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ἤτοι. See 1 344 E note

τι εἶδος, like τρόπον τινά in 432 E and 433 B, hints, I think, that Civic Justice is not, after all, the true and original form of Justice. Hence, in 434 D, Plato is careful to warn us that the subject of Justice is not exhausted till individual Justice has been discussed. See on τοιοῦτο in 443 C.

ἐπιτηδειοτάτη . ἐπιτηδειότατα (Herwerden) is not good: cf. II 374 E and supra 430 A. A few MSS omit πεφυκυῖα, not unnaturally; but the reduplication in φύσιςπεφυκυῖα adds to the emphasis. Plato never tires of emphasizing the ‘natural’ features of his city in Books II—IV.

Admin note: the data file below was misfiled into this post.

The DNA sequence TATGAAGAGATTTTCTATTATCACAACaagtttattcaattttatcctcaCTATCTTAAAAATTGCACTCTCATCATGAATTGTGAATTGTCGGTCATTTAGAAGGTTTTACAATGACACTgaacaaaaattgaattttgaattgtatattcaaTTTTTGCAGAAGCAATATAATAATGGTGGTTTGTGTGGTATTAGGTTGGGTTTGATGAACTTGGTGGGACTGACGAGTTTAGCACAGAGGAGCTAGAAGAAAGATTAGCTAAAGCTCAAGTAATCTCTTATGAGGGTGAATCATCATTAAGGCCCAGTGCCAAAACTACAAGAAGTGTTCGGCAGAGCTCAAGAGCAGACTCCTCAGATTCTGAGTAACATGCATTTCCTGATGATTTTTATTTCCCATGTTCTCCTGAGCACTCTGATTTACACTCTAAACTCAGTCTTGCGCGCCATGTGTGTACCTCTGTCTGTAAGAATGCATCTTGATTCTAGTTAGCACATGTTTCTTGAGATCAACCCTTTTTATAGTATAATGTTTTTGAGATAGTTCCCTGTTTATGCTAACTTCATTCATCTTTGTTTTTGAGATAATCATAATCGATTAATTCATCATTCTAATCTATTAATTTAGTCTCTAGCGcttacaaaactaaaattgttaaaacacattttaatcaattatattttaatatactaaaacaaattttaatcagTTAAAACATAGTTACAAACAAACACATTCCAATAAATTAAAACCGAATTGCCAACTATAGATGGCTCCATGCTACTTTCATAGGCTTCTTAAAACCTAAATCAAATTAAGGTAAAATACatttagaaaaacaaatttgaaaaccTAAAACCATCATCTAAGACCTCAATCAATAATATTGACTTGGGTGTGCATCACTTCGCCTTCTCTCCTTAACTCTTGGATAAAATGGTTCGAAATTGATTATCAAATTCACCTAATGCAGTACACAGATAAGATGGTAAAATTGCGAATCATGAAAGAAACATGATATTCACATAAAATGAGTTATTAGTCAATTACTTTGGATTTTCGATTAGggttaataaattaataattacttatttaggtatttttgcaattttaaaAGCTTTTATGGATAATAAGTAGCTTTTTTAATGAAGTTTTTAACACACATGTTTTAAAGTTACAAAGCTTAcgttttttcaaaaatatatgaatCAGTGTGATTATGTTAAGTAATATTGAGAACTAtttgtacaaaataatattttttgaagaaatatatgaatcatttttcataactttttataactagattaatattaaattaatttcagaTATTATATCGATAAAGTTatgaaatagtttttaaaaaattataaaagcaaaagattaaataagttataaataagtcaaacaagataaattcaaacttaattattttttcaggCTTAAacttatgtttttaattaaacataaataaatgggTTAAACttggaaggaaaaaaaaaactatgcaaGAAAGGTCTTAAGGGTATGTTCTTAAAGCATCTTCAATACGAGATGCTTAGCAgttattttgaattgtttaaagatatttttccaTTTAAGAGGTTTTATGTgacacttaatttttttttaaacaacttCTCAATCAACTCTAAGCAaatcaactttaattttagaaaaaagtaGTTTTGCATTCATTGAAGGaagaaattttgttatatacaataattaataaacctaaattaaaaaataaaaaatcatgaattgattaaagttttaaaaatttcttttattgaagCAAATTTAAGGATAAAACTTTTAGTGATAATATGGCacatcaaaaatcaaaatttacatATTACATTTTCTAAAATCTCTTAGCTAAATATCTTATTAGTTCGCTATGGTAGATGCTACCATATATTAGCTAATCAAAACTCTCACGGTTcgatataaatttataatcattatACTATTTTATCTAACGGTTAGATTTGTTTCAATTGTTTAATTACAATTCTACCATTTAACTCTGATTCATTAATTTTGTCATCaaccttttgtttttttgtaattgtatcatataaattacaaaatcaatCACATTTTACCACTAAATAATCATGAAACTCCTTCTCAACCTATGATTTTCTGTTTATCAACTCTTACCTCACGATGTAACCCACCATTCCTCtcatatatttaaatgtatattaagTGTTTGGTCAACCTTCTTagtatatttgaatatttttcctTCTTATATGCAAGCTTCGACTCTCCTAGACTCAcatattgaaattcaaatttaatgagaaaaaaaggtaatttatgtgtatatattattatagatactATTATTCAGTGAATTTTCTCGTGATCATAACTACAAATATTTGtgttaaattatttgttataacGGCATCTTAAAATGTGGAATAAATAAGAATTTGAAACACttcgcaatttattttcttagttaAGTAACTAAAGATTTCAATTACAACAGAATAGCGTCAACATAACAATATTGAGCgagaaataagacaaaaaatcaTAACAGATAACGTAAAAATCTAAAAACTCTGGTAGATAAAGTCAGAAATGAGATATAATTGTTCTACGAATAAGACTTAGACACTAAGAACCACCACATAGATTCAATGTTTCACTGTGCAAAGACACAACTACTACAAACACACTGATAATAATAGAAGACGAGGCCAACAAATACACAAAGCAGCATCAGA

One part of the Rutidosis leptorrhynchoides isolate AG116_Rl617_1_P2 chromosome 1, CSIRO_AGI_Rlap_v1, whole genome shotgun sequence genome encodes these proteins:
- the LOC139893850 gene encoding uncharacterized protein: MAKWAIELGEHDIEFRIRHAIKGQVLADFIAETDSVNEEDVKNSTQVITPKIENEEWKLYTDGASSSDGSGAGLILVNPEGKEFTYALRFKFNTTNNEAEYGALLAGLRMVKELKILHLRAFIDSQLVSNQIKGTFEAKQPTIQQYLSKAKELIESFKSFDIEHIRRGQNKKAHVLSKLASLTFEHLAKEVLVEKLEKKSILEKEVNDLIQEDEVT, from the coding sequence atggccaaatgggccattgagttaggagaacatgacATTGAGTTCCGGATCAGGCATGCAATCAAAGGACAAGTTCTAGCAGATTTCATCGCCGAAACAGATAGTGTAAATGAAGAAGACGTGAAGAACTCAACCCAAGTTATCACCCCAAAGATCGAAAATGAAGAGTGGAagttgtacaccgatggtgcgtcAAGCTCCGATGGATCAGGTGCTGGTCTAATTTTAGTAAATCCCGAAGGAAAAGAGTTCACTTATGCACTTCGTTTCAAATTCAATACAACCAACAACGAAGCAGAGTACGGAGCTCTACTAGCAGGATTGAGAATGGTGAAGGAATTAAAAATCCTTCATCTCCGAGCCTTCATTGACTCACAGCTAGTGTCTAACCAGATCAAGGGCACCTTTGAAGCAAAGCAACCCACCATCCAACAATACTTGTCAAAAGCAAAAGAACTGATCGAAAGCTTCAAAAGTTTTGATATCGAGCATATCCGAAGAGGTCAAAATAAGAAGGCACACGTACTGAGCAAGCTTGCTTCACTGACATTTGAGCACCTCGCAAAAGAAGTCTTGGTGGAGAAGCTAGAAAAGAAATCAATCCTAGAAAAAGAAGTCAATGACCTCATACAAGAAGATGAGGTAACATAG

δικαιοσύνη has been questioned by Richards, on the ground that “the inference announced in τοῦτο τοίνυν κτλ. is already stated in καὶ μὴν ὅτι κτλ., which from its form (καὶ μήν) is yet evidently only a step in the reasoning.” Richards suggests δίκαιον, and Hartman δικαιοσύνης, neatly but needlessly. τοίνυν in B does not express an inference, but is simply ‘well,’ as in II 369 B, III 413 C, IV 436 B and a host of other passages collected by Kugler (de part. τοι etc. p. 35). Plato first states a popular view, and then proceeds to shew that it is mainly right on grounds presently to be stated (whence οἷσθ᾽ ὅθεν τεκμαίρομαι;). No stress should be laid on the fact that δικαιοσύνη is in one case the predicate, and in the other the subject: complete identity is predicated in both cases, as the abstract δικαιοσύνη shews. It might be different if we read δίκαιον, but for this there is no occasion. There is still however a difficulty in δικαιοσύνη: see next note.

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